Leopard Society

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A Leopard Man, from Le Monde colonial illustré (1934)

The Leopard Society (not to be confused with Ekpe), was a secret society that originated in Sierra Leone.[1] It was believed that members of the society could transform into leopards through the use of witchcraft.[1] The earliest reference to the society in historical literature can be found in George Banbury's "Sierra Leone: or the white man's grave" (1888).[1] The society brought fear to many parts of the world.


The Leopard Society was a West African secret society active in the early to mid-20th century.[2] They were originally centred in Sierra Leone but spread to other countries such as Liberia, Côte d'Ivoire and Nigeria.

Among the Efik of Calabar, they were known as Mforoekpe and were dreaded.[3] Members would dress in leopard skins, waylaying travelers with sharp claw-like weapons in the form of leopards' claws and teeth. The victims' flesh would be cut from their bodies and distributed to members of the secret society. According to their beliefs, the ritual cannibalism would strengthen both members of the secret society as well as their entire tribe.

According to scholar Stephen Ellis:

These were exclusive groups of people who were believed to be liable to possession by the spirits of carnivorous animals such as leopards and crocodiles, and who carried out ritual killings while in a state of possession. During the course of the twentieth century, the Liberian government outlawed these societies, but some of them nevertheless continued to function clandestinely...[4]

Encounters with what is believed to be a survival of the Leopard Society into the post-colonial era are described by Donald MacIntosh[5] and Beryl Bellman.[6]

In fiction[edit]

Fictionalized versions of the Leopard Society feature in the Tarzan novel Tarzan and the Leopard Men, in Willard Price's African Adventure, in Hergé's Tintin au Congo and in Hugo Pratt's Le Etiopiche.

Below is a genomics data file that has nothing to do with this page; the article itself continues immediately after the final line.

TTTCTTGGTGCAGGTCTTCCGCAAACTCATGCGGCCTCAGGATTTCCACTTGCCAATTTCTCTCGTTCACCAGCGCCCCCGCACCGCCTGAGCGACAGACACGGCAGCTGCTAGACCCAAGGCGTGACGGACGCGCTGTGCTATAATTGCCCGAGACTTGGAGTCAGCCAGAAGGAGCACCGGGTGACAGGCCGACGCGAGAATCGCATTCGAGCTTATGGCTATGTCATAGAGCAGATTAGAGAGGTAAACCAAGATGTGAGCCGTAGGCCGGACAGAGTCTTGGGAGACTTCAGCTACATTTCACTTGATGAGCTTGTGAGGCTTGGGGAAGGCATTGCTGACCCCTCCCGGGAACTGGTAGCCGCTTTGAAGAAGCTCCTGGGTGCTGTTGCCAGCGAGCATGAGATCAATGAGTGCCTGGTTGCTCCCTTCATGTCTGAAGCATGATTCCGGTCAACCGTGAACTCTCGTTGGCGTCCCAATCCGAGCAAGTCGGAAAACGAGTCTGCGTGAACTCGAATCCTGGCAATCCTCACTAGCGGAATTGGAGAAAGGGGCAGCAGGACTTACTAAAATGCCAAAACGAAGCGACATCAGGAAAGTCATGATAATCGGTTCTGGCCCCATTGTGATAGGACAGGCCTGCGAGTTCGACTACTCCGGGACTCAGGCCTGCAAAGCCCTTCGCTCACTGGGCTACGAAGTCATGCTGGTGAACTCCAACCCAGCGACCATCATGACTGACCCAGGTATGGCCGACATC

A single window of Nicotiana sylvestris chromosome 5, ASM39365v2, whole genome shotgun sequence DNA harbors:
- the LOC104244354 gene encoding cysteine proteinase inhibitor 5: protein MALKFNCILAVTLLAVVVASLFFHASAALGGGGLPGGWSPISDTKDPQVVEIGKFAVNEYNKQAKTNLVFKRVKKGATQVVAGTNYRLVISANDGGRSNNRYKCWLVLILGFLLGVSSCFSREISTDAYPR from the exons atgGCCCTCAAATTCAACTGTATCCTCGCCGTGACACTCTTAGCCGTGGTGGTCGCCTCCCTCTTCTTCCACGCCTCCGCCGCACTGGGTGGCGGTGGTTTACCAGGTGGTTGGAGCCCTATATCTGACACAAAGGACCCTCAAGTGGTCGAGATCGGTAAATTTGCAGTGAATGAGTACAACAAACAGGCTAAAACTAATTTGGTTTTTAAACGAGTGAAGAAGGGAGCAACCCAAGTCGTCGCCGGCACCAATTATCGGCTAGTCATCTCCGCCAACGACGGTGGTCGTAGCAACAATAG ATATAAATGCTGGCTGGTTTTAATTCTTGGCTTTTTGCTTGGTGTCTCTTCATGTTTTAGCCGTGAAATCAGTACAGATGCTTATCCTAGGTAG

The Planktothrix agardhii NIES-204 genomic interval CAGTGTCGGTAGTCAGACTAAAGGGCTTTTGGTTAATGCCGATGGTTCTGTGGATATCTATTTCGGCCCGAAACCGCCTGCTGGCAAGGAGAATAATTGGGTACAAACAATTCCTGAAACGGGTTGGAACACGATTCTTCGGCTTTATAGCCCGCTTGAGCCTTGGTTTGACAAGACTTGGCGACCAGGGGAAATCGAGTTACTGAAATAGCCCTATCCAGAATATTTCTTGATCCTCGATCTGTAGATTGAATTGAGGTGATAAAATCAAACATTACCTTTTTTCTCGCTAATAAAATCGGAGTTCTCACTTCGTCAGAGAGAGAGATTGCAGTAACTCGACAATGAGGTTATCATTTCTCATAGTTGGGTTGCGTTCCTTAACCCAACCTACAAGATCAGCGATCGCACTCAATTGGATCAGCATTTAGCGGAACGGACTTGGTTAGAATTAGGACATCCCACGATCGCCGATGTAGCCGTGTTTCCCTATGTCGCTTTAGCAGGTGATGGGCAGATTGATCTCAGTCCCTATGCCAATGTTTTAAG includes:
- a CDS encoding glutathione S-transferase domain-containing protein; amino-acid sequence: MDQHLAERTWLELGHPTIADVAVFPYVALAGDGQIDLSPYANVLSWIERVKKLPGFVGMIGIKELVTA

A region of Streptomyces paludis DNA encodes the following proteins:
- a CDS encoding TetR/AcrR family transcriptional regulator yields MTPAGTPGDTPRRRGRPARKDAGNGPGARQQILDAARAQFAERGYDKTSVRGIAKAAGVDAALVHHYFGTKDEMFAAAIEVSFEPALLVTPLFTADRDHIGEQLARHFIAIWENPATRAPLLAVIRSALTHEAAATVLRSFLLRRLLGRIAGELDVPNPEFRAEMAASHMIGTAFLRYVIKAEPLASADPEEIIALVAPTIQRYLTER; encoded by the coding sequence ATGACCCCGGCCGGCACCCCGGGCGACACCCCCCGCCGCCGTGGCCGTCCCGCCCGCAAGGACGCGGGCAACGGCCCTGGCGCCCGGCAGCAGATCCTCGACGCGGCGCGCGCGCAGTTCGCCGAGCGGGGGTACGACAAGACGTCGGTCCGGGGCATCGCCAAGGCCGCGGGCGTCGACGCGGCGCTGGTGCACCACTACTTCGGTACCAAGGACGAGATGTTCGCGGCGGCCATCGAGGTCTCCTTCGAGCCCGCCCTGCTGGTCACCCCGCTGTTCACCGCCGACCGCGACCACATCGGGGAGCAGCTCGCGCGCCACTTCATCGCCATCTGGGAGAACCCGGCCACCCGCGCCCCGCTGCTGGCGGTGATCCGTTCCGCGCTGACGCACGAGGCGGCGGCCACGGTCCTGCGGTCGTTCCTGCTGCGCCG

An alternate, more egalitarian version of the Leopard Society appears in the "Nsibidi Script"[7] series by Nnedi Okorafor.[8] Robert E. Howard also mentions them in his horror/detective short story "Black Talons".

A different take of the Leopard Men appears in The Legend of Tarzan. This version of the group are actually leopards that were magically uplifted by La.

A fictional incarnation also appears in the 2016 film The Legend of Tarzan. It is led by a chieftain named Mbonga (portrayed by the Beninois actor Djimon Honsou) whose son was killed by Tarzan. Léon Rom later cut a deal with Mbonga where he would draw Tarzan to him in exchange for the diamonds on his land. When Tarzan and Mbonga duel, the latter learns that his son was responsible for killing Kala. As the Mangani hold the rest of the Leopard Society at bay, Tarzan defeats Mbonga and spares his life as Mbonga weeps over the fact that he and Tarzan each lost someone they loved.

In art[edit]

A representation of leopard-men–the inspiration for Hergé's Tintin au Congo–is the sculpture group in one of the large exhibition halls of the Royal Museum for Central Africa, Tervuren, commissioned by the Belgium Ministry of Colonies from artist Paul Wissaert and acquired by the museum in 1913.

See also[edit]


  1. ^ a b c Beatty, p.3
  2. ^ "The Leopard Society - Africa in the mid 1900s". Retrieved 3 April 2008.
  3. ^ Aye, p.80
  4. ^ Stephen Ellis (1999, 2006) The Mask of Anarchy: The Destruction of Liberia and the Religious Dimension of an African Civil War. New York University Press, p. 222
  5. ^ Travels in the White Man's Grave: Memoirs from West and Central Africa, by Donald MacIntosh, 1998
  6. ^ Beryl L. Bellman (1986). The Language of Secrecy: Symbols and Metaphors in Poro Ritual. Rutgers University Press, p. 47
  7. ^ "The Nsibidi Scripts".
  8. ^ @Nnedi (17 November 2018). "Yes, the Leopard Society is real. I didn't make it up in the Akata series. I didn't have to make up a lot of things…" (Tweet) – via Twitter.


  • The International Encyclopedia of Secret Societies & Fraternal Orders, Alan Axelrod, 1997, Checkmark Books
  • Pratten, David (2007). The Man-Leopard Murders: History and Society in Colonial Nigeria. Indiana University Press. ISBN 978-0-253-34956-9.
  • Poore Sheehan, Perley (2007). The Leopard Man and Other Stories. Pulpville Press. ISBN 978-1-936-72002-6.
  • Beatty, K.J. (1915). Human Leopards. London: Hugh Rees Ltd.
  • Aye, Efiong U. (1991). A learner's dictionary of the Efik Language, Volume 1. Ibadan: Evans Brothers Ltd. ISBN 9781675276.

External links[edit]